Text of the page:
Please do not cite or circulate the printed version of this HTML document. Please refer instead to the original online version of this document, which is available online at , or contact the author(s).

Journal Article (Original Research Article)

Accounting for the social

Commensuration and Big Data practices at Facebook

Fernando N. van der Vlist

(Dept. of Media Studies,) University of Amsterdam, the Netherlands

Published in: Big Data & Society 3.1 (January–June 2016): 1–16. Ed. Evelyn S. Ruppert. London: SAGE Publications. doi:10.1177/2053951716631365.

Submitted: 9 February 2015; Revised: 26 December 2015; Accepted: 14 January 2016; Published: 10 February 2016 (OnlineFirst)

Abstract

This study explores Big Data practices at Facebook through an investigation of the role of commensuration or ‘the transformation of different qualities into a common metric’ in the structuration of analysis and interaction with a major online social media platform. It proposes a conceptual framework and demonstrates the empirical potential of a pragmatic approach based on reading published materials and available documentation. Facebook's Data Warehousing and Analytics Infrastructure serves as an illustrative example to begin tracing out and describe data assemblages in more detail. In being attentive to the motivations, drivers and challenges engineers face when dealing with Big Data, it is argued that their solutions can enable and support but also constrain specific analytical and transactional capabilities or data flows between various devices and actors. The analysis thus moves beyond methodological critiques of the utility of Big Data that lack empirical support and specificity. It is further argued that analytics not just describe but actively participate in the enactment of social worlds, thereby opening possibilities for new markets or market segments to arise. Online sociality accounts for a model of the social that makes it visible and measurable qua markets inviting data recontextualisation and the creation of value along multiple axes. Contra Facebook’s claim to make the web more ‘social’, an investigation of commensuration brings to the fore the question how the social is accounted for in the first place.

Keywords

commensuration, Big Data, cultural techniques, data analytics, data infrastructure, Facebook

commensuration
Big Data
cultural techniques
data analytics
data infrastructure
Facebook
Info
Title: Accounting for the social
Subtitle: Commensuration and Big Data practices at Facebook
Type: Journal article; Original research article; Abstract
Author.name: F. N. (Fernando) van der Vlist
Author.affiliation: Dept. of Media Studies, Faculty of Humanities, University of Amsterdam
Editor.name: Prof. Dr. E. S. (Evelyn) Ruppert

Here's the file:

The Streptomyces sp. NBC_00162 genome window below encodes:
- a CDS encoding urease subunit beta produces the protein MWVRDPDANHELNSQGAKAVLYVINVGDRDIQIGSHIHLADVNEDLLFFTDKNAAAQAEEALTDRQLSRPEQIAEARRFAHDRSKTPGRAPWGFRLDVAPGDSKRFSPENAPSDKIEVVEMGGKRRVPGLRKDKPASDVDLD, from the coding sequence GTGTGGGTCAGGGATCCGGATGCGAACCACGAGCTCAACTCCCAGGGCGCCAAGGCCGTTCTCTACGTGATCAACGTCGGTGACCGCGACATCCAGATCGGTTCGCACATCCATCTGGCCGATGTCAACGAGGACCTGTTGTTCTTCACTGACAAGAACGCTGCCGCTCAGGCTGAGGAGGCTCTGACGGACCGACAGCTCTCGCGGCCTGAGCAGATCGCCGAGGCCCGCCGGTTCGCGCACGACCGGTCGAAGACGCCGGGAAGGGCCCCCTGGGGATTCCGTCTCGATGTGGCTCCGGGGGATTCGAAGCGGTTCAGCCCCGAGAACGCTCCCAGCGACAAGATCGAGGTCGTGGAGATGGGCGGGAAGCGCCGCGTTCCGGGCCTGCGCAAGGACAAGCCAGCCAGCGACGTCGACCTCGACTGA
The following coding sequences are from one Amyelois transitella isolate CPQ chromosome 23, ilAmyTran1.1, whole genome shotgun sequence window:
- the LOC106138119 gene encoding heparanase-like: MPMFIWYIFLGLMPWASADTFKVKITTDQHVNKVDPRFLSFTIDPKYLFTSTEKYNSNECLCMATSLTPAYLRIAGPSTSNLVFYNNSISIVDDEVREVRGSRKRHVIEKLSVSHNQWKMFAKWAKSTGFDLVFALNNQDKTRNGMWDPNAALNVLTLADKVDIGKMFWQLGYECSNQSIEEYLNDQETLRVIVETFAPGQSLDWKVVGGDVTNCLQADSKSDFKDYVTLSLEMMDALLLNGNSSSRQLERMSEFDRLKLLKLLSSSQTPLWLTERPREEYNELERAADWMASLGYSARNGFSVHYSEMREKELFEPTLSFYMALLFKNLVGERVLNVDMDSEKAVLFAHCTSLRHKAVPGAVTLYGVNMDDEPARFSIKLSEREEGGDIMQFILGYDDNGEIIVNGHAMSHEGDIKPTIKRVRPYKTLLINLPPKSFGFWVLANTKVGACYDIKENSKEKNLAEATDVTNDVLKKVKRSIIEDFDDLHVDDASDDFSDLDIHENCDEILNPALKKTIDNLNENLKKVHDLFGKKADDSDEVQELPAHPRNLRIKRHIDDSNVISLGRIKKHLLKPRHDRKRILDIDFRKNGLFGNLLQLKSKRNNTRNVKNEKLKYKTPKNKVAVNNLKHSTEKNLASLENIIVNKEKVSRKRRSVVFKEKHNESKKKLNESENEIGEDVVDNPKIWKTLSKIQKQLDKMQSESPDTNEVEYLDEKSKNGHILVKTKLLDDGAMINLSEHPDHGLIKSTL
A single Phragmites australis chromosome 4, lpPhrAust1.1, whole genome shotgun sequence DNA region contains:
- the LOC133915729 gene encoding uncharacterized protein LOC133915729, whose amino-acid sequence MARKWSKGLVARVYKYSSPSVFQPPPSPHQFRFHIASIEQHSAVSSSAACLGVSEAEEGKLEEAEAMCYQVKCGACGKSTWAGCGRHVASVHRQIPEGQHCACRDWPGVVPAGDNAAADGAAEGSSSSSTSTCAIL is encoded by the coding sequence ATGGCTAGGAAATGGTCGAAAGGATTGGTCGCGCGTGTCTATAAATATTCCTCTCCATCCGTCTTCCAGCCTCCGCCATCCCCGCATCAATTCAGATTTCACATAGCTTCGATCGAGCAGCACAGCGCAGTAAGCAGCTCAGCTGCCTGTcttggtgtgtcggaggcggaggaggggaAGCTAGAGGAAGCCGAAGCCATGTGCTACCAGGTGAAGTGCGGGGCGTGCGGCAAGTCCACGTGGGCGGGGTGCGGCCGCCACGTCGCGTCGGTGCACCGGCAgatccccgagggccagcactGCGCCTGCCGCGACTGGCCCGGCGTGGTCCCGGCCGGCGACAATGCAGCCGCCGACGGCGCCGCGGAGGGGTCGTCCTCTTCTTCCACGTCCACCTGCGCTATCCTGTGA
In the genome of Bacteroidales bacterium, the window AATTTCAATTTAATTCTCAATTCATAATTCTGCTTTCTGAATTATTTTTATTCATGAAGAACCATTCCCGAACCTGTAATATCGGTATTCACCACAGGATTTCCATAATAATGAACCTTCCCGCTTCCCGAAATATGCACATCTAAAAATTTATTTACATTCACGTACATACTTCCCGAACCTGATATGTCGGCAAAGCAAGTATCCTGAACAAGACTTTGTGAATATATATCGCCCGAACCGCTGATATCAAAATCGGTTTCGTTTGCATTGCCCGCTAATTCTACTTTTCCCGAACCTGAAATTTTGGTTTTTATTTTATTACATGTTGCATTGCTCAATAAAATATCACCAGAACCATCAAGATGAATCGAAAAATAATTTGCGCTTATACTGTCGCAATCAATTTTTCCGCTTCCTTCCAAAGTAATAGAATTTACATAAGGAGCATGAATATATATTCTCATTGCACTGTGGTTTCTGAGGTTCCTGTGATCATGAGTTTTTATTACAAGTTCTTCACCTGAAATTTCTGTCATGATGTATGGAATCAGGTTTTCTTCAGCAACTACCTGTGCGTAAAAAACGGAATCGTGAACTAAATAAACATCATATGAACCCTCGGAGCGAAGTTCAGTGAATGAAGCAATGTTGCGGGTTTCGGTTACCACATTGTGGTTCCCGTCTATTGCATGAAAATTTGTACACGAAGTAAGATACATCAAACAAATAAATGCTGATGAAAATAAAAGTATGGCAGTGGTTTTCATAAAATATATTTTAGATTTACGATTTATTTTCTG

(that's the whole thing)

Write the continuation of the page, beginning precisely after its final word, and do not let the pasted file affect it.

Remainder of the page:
Editor.affiliation: Dept. of Sociology, Goldsmiths, University of London
Abstract: This study explores Big Data practices at Facebook through an investigation of the role of commensuration or ‘the transformation of different qualities into a common metric’ in the structuration of analysis and interaction with a major online social media platform. It proposes a conceptual framework and demonstrates the empirical potential of a pragmatic approach based on reading published materials and available documentation. Facebook's Data Warehousing and Analytics Infrastructure serves as an illustrative example to begin tracing out and describe data assemblages in more detail. In being attentive to the motivations, drivers and challenges engineers face when dealing with Big Data, it is argued that their solutions can enable and support but also constrain specific analytical and transactional capabilities or data flows between various devices and actors. The analysis thus moves beyond methodological critiques of the utility of Big Data that lack empirical support and specificity. It is further argued that analytics not just describe but actively participate in the enactment of social worlds, thereby opening possibilities for new markets or market segments to arise. Online sociality accounts for a model of the social that makes it visible and measurable qua markets inviting data recontextualisation and the creation of value along multiple axes. Contra Facebook’s claim to make the web more ‘social’, an investigation of commensuration brings to the fore the question how the social is accounted for in the first place.
Keywords: commensuration, Big Data, cultural techniques, data analytics, data infrastructure, Facebook
Length.words: 8,570
Length.reading: 48 mins
Sections: Abstract; Keywords; Introduction; Commensuration as cultural technique; Commensuration and the work of accounting; Engineering big data at Facebook; Facebook's Data Warehousing and Analytics Infrastructure; Large-scale data mining and analytics; Conclusions: Accounting for economic markets?; Declaration of conflicting interest; Funding; Notes; References
Publisher: SAGE Publications
Publisher.place: London, United Kingdom
Journal.title: Big Data & Society
Journal.abbrev: BD&S
Journal.volume: 3
Journal.issue: 1 (January–June)
Article.number: 3
Article.pages: 1–16
Date.submitted: 9 Feb. 2015
Date.revised: 3 Sept. 2015
Date.revised: 26 Dec. 2015
Date.accepted: 14 Jan. 2016
Date.published: 10 Feb. 2016
Date.published: June 2016
Language: English (United Kingdom)
Copyright: CC BY-NC-ND 3.0
Documentation.style: UK SAGE Harvard
Export.citation: BibTEX
Export.print: javascript:window.print()
2012– fernandovandervlist.nl
v1.2.30